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Historic Marker Commemorating the Organization of the Black Panther Party for Self-Defense
|Original Black Panther Party.|
|Huey Newton arrest mugshot.|
|Black Panther Pamphlet, What We Want, What We Believe.|
|On August 1, 1967, this stoplight was installed as a result of a community initiative spearheaded by the Black Panther Party.|
In November of 1966, Huey Lewis, Bobby Seale, Elbert Howard, Reggie Forte, Sherman Forte, and Bobby Hutton came together in Oakland, California, to form the Black Panther Party for Self-Defense, later known only as the Black Panther Party, changing the face of civil rights forever. Pulling from Malcolm X's philosophies, the Black Panther Party started with a strong sense of militant force, believing that self-defense, mass organization of protests, and resistance, would set African Americans equally free. In October 1967, Huey Newton was arrested for killing an Oakland police officer and his fellow Panthers initiated the "free Huey" movement. This gave them notoriety and spread the word of their organization nationwide, creating more Black Panther chapters. Eventually, the Black Panthers were most notably known for, and set their Party towards, the fight for releasing African Americans from being forced into the draft and the compensation of every African American for the unjust way they were treated throughout history.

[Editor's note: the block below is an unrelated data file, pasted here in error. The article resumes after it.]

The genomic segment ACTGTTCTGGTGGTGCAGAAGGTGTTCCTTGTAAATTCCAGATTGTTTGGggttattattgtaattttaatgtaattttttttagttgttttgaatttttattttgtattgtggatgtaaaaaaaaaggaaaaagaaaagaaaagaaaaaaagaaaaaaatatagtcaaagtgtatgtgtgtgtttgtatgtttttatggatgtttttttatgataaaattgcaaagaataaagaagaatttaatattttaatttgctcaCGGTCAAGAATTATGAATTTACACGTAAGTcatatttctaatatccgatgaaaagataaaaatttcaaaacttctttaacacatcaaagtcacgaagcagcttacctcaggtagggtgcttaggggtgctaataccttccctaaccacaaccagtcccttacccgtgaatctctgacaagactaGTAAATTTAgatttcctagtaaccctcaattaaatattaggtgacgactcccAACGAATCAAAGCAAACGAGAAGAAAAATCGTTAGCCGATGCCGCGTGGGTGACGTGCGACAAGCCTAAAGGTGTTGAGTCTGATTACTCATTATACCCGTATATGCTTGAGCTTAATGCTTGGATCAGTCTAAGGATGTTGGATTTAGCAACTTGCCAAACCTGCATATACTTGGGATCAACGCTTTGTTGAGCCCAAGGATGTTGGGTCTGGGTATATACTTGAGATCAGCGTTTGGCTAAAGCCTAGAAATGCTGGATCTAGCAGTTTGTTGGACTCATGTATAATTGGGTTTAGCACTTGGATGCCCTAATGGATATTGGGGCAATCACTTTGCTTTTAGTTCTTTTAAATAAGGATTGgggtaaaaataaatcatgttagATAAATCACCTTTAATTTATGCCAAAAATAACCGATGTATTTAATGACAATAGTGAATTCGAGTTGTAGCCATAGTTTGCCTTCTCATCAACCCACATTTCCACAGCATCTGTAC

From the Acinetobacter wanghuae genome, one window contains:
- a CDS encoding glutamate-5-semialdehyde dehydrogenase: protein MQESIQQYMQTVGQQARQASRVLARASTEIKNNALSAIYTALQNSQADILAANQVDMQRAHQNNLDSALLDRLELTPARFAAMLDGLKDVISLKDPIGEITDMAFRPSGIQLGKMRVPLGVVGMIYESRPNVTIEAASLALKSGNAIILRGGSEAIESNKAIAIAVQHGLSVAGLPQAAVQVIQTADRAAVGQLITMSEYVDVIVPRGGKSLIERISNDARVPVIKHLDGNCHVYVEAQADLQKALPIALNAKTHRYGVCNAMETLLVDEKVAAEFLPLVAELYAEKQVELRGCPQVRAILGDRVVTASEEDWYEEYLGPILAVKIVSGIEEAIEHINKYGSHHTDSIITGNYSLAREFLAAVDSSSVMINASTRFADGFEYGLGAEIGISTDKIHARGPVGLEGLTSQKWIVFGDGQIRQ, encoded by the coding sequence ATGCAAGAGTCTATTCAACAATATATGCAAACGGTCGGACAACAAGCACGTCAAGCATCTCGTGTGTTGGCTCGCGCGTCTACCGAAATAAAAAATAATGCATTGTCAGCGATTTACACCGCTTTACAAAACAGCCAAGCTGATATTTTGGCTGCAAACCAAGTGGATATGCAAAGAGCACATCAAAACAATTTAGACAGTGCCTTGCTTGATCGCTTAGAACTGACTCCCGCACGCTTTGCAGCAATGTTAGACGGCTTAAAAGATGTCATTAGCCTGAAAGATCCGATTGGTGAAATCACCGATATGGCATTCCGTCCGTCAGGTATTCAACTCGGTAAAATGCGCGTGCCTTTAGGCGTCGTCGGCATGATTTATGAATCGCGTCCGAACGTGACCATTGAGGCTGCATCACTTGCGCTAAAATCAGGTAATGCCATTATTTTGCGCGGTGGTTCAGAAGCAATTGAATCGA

At the height of their fame, The Black Panther Party existed of about 2,000 members, with different chapters in several different cities throughout the United States. The Black Panther Party still exists today and is often now more than ever met with apprehension because of the so-called 'street' way of thinking and behavior they are believed to represent. In 2007, eight people linked with the Black Panthers, infamously brought their name back into the media when they were arrested for the murder of a California police officer. Four of the eight were eventually acquitted, the other four were charged with various crimes linked to the murder, including manslaughter.
SourcesBlack Panther History Marker. Tactical Magic. Accessed April 23, 2017. http://www.tacticalmagic.org/CTM/project%20pages/BPP.htm.
Brown, Camille. Black Panther Traffic Light. Street Stories Oakland. Accessed April 23, 2017. http://www.streetstoriesoakland.com/items/show/57.
Abcarian, Robin. Decades before Black Lives Matter, there were the Black Panthers in Oakland. LA Times. December 02, 2016. Accessed April 23, 2017. http://www.latimes.com/local/abcarian/la-me-abcarian-black-panthers-20161202-story.html.
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